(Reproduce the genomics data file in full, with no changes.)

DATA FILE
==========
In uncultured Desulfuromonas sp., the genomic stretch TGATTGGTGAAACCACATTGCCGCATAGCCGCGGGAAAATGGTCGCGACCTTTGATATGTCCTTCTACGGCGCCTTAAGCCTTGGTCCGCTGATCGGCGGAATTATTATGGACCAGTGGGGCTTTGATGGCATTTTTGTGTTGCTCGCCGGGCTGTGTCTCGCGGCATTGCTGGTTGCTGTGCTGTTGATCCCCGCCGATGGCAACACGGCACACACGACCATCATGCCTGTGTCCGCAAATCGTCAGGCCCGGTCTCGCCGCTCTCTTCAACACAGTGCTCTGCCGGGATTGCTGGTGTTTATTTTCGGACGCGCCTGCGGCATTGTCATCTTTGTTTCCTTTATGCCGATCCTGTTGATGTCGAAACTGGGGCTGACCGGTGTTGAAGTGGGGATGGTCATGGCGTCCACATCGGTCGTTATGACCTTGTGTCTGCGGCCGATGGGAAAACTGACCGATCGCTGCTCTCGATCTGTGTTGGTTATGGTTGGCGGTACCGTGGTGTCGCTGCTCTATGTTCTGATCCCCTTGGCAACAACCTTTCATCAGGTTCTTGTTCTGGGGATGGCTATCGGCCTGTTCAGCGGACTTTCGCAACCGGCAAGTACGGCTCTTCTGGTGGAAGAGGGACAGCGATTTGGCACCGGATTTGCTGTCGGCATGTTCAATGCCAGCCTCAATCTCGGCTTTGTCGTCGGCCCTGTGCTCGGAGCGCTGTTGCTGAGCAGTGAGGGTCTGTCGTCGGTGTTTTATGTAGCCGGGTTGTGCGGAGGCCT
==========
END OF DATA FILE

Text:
In uncultured Desulfuromonas sp., the genomic stretch TGATTGGTGAAACCACATTGCCGCATAGCCGCGGGAAAATGGTCGCGACCTTTGATATGTCCTTCTACGGCGCCTTAAGCCTTGGTCCGCTGATCGGCGGAATTATTATGGACCAGTGGGGCTTTGATGGCATTTTTGTGTTGCTCGCCGGGCTGTGTCTCGCGGCATTGCTGGTTGCTGTGCTGTTGATCCCCGCCGATGGCAACACGGCACACACGACCATCATGCCTGTGTCCGCAAATCGTCAGGCCCGGTCTCGCCGCTCTCTTCAACACAGTGCTCTGCCGGGATTGCTGGTGTTTATTTTCGGACGCGCCTGCGGCATTGTCATCTTTGTTTCCTTTATGCCGATCCTGTTGATGTCGAAACTGGGGCTGACCGGTGTTGAAGTGGGGATGGTCATGGCGTCCACATCGGTCGTTATGACCTTGTGTCTGCGGCCGATGGGAAAACTGACCGATCGCTGCTCTCGATCTGTGTTGGTTATGGTTGGCGGTACCGTGGTGTCGCTGCTCTATGTTCTGATCCCCTTGGCAACAACCTTTCATCAGGTTCTTGTTCTGGGGATGGCTATCGGCCTGTTCAGCGGACTTTCGCAACCGGCAAGTACGGCTCTTCTGGTGGAAGAGGGACAGCGATTTGGCACCGGATTTGCTGTCGGCATGTTCAATGCCAGCCTCAATCTCGGCTTTGTCGTCGGCCCTGTGCTCGGAGCGCTGTTGCTGAGCAGTGAGGGTCTGTCGTCGGTGTTTTATGTAGCCGGGTTGTGCGGAGGCCT